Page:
As I mentioned last week, my trainer Crystal suggested that Frankie and I try Behavior Adjustment Training (BAT) — not only because it’s a good technique but because it’s a good fit with Frankie’s diabetes. That is, although the technique can include food rewards, it doesn’t rely on them.

I wanted to learn more about what exactly Frankie and I were getting into. Because Grisha Stewart, BAT’s creator, has a lot on her plate at the moment, her fellow trainer and BAT expert Irith Bloom agreed to fill in and answer my many questions. This is the first part of my interview with Irith; there will be at least two more installments.


1. Could you briefly describe the theory behind BAT?

To quote Grisha Stewart, “BAT uses functional and bonus rewards, combined with clicker training and systematic desensitization, to help dogs make better choices in an error-free way.”

In plainer English: Animals, like people, try to control their environment using a variety of behaviors.  They generally decide which behaviors to use based on what has worked before. For example, some animals have learned that aggressive behavior makes scary things move away from them, so when faced with a scary thing, they act aggressive.

The goal of BAT is to teach the animal a set of more acceptable tools for dealing with situations they find stressful, and to which they currently respond in a way we humans don’t particularly like.

What kind of techniques does BAT use?

BAT includes a few different techniques but the most important one involves artificially created situations (setups) where the trainer can control how stressful the situation is for the animal.  In these setups, we train just at the edge of the animal’s comfort zone, and wait for the animal to offer an acceptable behavior, instead of the one we don’t like.  When the animal offers an acceptable behavior, we “mark” that behavior with a clicker or other marker — we tell the animal “that’s it!” in one way or another — and then give the animal whatever it was the animal wanted in the first place.

Here’s an example of how a setup might work:

Fido is scared of men wearing hats.  Whenever Fido sees a man wearing a hat, he starts barking and lunging.  When he does this, the man with the hat usually backs away, and Fido’s owner also tends to pull him away. End result?  Fido winds up farther away from the man with the hat.

In working with Fido, I would bring in a friendly male volunteer who is wearing a hat (the decoy).  I would figure out how far apart Fido and the man must be for Fido to notice the man, without being so stressed that he starts barking and lunging.  I would then begin with Fido and the man at that distance and wait for Fido to offer  an acceptable behavior ([Note: I’ll be defining and giving examples of acceptable behaviors next week]).  As soon as I saw that acceptable behavior, I would mark it and have Fido’s owner move Fido away from the man with the hat.

I’ve shown Fido that acceptable behavior gets him what he wants (or at least, what I think Fido wants).  Assuming Fido wants distance from the man with the hat, Fido will be likely to offer the same behavior again to see if it results in increased distance a second time.  (Note that if Fido doesn’t start to offer the acceptable behavior more promptly after a few repeats, I would begin to wonder if I had misdiagnosed what Fido wants, and review the situation to figure out what Fido might want instead.)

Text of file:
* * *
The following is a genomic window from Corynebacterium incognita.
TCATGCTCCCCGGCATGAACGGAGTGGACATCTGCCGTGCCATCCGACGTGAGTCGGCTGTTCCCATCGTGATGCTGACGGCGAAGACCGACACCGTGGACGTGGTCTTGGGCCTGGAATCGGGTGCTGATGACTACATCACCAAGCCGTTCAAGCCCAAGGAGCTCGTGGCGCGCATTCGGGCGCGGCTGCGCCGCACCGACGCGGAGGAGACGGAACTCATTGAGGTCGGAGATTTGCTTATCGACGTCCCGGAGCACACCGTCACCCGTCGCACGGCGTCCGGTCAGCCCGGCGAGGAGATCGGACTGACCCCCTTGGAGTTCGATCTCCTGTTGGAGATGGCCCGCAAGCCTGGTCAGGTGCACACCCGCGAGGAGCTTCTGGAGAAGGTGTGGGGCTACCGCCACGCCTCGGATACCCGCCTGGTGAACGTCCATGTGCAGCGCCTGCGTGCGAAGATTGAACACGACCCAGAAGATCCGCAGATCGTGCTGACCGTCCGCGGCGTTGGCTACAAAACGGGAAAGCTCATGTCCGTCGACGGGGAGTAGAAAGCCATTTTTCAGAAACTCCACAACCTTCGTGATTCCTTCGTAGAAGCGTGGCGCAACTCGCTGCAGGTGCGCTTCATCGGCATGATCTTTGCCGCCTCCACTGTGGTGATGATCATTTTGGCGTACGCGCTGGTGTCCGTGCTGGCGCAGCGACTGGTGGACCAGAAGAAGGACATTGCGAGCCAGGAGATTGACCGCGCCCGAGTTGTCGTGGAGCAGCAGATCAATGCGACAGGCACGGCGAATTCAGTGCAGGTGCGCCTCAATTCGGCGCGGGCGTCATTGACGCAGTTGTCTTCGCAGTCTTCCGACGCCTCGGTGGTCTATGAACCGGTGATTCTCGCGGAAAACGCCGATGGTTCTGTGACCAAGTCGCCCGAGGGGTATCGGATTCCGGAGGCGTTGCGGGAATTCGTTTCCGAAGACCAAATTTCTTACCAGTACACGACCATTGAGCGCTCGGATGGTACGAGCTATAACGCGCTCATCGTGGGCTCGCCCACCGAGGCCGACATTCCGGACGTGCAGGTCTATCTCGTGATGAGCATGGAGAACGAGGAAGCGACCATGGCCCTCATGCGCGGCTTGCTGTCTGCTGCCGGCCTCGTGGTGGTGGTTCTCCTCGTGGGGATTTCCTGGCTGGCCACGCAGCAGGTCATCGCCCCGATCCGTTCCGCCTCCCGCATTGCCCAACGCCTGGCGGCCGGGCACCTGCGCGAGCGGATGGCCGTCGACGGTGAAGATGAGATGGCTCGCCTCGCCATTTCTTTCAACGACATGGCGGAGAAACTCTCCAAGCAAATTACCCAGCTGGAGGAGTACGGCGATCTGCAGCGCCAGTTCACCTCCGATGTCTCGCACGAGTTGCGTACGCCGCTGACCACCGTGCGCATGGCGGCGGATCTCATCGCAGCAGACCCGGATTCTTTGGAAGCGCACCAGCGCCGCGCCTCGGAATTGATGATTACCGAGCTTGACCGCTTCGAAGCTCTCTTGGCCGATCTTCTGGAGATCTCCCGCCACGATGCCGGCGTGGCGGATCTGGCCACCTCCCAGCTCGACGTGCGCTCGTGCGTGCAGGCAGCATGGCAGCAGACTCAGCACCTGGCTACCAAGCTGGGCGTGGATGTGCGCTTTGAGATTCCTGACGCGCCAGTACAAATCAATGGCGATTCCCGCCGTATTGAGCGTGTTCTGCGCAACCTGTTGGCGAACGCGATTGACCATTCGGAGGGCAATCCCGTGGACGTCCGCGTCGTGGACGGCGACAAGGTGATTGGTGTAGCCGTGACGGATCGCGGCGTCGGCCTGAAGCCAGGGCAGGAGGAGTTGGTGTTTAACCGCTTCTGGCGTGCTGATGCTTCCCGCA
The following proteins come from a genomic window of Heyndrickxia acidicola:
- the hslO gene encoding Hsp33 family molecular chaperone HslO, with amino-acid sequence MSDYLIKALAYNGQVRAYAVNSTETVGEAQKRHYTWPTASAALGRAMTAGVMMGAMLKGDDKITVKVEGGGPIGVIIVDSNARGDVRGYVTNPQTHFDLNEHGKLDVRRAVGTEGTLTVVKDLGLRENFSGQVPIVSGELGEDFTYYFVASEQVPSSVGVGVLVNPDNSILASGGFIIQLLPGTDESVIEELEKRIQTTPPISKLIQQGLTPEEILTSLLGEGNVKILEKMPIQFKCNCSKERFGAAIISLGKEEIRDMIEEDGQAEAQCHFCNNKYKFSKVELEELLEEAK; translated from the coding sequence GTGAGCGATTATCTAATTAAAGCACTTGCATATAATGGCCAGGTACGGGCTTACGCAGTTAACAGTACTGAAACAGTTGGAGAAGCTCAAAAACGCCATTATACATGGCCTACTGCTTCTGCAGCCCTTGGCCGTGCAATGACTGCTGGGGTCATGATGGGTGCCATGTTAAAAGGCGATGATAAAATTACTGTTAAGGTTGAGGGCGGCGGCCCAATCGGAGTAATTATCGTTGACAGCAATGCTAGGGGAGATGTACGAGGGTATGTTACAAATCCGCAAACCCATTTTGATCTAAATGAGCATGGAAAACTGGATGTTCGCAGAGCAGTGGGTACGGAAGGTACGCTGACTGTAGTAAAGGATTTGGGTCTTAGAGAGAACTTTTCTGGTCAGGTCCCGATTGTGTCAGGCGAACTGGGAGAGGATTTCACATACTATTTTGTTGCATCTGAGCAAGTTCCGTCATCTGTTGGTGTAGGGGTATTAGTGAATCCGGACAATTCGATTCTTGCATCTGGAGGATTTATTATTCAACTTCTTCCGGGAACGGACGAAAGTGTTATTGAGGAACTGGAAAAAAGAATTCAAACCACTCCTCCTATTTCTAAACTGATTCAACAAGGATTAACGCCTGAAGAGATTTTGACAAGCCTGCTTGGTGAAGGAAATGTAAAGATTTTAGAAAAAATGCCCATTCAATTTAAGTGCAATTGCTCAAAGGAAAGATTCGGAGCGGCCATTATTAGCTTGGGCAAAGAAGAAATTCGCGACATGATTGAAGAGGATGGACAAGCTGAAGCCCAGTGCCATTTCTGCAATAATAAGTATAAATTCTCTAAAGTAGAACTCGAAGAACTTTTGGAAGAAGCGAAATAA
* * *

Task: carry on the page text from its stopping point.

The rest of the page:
We would repeat this exercise until we got a variety of acceptable responses from Fido, and then gradually decrease the distance to the man with the hat.  Variations might include having the man walk away in response to acceptable behavior (instead of Fido walking away), or having the man speak to or reach towards Fido rather than standing still.

Note that we would only practice one variation at a time, and each at a very safe distance before the distance was decreased with that new variation. Once Fido was relaxed even up close with the decoy doing strange things, the next step would be to get another friendly male volunteer, put him in a hat, and start all over again with that new decoy.

After going through BAT training with two or three different decoys, most dogs begin to offer acceptable behaviors fairly quickly even when encountering a completely new decoy for the first time. For some animals, one decoy is enough to establish a new set of behaviors (though this is rare).  For other animals, more different decoys are required.  The number of decoys required depends on a variety of factors, including the animal’s inherent personality, how deep-seated the anxiety is, and how carefully the training is managed.

Being careful not to add too much difficulty at any one time can prevent the wrong kind of responses.  When we do everything in a slow, careful way, we can achieve “error-free” learning where the animal never again has an over-the-top response to the trigger.

Irith Bloom is the owner of The Sophisticated Dog, a pet training business offering services to clients on the Westside of Los Angeles.  She specializes in clicker training and other pet-friendly methods of animal training and behavior modification.  Irith is a Karen Pryor Academy Certified Training Partner) and a member of the Association of Pet Dog Trainers (APDT). You can see more of her writing on her Sophisticated Dog website, on  Karen Pryor Clickertraining’s website and on

12 thoughts on “Training Tuesday: Batboy begins”

  1. I am new to having a fearful dog. And have just started reading up and getting advice on how I could help her to be less fearful.

    This BAT method makes a lot of sense. What I like about it is that it taps directly into the need of the dog. What would Viva (our fearful dog) like best when meating a fear. A treat? Or just walk away? The reward of walking away would be more rewarding for her. Both methods would do the trick. But giving the desired reward in stead of the treat would logically make more sense, and would allow Viva to move forward faster. As she gets exactly what she wants. And don’t has to make that second decision if she would like to have a treat in stead of what she really would want.